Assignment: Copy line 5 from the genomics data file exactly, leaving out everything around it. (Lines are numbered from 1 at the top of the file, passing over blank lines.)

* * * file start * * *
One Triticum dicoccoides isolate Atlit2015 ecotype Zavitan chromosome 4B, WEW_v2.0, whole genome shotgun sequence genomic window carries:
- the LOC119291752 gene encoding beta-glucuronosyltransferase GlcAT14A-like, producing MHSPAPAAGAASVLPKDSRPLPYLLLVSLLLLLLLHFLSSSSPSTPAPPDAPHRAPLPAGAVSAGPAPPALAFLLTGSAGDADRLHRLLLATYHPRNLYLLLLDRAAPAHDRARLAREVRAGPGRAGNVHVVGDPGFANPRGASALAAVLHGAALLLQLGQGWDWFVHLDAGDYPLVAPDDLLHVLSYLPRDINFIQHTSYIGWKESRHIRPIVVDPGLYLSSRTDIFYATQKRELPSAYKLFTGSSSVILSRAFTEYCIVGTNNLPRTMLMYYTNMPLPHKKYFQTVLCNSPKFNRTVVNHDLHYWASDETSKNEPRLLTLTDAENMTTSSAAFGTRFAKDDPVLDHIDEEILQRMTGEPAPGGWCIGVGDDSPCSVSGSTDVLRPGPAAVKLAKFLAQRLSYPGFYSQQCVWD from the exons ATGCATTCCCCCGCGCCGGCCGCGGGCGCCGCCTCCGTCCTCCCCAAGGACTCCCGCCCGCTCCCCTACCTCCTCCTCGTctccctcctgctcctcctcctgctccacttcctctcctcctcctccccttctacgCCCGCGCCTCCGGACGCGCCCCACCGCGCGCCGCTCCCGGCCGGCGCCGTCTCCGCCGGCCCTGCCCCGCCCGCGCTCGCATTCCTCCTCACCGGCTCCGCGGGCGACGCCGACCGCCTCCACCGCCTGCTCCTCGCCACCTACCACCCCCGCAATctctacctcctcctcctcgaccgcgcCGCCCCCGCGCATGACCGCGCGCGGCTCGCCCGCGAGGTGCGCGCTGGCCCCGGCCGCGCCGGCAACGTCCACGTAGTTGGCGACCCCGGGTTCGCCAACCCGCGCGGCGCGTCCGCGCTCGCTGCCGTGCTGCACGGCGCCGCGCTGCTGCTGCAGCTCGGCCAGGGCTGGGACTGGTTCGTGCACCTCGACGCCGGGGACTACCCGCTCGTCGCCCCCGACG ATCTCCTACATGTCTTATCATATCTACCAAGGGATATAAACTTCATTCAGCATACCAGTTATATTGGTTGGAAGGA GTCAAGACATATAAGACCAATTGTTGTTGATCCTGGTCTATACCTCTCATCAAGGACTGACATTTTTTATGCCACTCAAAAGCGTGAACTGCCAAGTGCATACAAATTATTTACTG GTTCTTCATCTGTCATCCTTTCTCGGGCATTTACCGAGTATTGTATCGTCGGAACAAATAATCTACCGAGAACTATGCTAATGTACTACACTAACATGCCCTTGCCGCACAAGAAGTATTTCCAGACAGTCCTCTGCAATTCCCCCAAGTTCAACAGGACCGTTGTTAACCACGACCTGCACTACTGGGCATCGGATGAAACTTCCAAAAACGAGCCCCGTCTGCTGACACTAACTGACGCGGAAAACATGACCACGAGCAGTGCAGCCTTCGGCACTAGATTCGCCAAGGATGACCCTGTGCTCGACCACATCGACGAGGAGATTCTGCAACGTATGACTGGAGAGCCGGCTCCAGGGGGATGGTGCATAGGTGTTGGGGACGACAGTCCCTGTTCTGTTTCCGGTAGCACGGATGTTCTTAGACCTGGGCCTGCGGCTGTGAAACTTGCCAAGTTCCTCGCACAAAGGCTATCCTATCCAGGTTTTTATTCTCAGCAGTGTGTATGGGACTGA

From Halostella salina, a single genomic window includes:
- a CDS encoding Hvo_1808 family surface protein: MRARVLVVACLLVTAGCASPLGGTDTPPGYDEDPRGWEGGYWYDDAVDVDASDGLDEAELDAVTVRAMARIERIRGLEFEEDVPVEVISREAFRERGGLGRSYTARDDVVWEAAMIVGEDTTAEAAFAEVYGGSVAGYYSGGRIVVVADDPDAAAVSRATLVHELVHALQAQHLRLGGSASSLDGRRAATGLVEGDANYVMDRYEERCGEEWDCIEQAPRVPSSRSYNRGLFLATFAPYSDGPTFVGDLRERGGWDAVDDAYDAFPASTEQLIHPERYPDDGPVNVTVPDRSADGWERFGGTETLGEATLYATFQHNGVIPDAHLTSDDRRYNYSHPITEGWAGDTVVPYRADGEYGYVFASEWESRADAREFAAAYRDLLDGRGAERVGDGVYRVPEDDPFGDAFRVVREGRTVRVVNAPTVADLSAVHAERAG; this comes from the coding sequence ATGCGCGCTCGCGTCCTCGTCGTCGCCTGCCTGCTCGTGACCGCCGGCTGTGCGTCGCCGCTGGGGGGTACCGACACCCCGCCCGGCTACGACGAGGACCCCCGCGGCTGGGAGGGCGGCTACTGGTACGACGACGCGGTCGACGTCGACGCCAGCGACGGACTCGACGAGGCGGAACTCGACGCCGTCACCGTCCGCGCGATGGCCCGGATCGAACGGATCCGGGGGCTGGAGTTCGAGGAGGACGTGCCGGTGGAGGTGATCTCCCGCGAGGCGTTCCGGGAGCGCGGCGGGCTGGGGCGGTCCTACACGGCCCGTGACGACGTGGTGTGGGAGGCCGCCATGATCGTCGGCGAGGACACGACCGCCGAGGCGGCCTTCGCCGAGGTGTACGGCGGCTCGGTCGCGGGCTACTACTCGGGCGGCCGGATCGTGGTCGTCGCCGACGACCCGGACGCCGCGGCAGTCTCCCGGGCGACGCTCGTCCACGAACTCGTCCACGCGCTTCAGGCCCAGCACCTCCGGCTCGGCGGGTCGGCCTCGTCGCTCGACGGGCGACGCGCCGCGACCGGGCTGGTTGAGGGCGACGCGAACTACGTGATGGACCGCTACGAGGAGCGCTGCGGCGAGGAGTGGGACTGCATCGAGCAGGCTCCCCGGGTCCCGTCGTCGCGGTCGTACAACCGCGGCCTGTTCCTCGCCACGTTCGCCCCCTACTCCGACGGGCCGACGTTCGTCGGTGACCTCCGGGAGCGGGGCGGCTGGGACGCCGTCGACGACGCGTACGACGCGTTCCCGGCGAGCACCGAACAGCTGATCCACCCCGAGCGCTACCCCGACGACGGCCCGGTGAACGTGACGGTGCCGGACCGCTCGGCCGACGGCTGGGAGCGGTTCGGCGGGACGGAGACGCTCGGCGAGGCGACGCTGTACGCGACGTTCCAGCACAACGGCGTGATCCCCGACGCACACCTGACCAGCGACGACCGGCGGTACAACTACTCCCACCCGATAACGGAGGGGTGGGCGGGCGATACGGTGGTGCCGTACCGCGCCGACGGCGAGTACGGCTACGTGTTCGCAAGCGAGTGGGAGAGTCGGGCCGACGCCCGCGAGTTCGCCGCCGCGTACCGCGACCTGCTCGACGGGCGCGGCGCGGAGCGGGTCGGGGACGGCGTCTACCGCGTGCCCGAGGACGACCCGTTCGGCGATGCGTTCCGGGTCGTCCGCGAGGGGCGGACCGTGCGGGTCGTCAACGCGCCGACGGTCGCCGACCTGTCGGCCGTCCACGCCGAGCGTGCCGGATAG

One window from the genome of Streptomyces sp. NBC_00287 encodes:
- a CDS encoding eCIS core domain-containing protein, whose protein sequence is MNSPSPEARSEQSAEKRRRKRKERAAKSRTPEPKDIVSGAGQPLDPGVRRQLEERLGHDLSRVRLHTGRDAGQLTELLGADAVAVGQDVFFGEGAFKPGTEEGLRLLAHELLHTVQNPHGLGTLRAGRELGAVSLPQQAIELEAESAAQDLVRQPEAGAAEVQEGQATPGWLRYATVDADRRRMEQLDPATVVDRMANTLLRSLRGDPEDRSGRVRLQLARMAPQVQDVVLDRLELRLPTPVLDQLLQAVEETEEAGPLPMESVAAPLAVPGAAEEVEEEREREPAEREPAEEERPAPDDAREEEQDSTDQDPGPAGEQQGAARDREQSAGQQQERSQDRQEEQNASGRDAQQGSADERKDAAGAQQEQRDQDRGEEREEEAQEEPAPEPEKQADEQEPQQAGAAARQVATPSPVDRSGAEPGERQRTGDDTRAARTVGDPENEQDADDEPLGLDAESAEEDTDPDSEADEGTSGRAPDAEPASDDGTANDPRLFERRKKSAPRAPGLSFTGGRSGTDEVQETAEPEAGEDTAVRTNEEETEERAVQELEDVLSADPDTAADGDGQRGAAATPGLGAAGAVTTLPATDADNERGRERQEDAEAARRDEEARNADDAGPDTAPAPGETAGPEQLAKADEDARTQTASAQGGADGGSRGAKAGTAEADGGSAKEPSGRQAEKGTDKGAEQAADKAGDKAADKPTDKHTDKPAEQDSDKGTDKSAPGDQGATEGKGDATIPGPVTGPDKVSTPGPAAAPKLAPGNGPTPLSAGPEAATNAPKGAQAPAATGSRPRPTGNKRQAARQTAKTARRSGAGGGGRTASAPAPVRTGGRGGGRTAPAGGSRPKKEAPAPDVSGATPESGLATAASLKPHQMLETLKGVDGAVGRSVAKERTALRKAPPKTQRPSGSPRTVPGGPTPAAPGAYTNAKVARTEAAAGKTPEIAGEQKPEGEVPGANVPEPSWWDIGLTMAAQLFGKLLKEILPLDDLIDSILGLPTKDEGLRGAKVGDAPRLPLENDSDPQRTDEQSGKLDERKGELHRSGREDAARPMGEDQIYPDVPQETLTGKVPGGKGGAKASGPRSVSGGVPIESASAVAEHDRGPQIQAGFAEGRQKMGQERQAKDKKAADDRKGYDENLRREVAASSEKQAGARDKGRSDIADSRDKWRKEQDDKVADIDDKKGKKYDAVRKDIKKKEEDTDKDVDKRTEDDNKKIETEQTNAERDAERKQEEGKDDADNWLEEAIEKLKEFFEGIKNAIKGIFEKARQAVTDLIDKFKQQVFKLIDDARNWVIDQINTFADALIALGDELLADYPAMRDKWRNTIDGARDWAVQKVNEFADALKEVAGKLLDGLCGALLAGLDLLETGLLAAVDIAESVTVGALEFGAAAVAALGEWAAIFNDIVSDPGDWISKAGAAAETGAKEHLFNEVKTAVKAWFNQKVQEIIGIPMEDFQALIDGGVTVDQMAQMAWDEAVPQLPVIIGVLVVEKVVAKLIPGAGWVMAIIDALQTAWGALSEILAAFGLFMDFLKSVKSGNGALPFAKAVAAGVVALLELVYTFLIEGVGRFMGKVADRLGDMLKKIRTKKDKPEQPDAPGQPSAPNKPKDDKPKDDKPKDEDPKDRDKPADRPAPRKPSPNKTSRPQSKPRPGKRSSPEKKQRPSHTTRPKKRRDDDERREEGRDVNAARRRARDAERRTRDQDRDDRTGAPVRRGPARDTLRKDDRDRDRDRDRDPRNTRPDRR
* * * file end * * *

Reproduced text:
One window from the genome of Streptomyces sp. NBC_00287 encodes: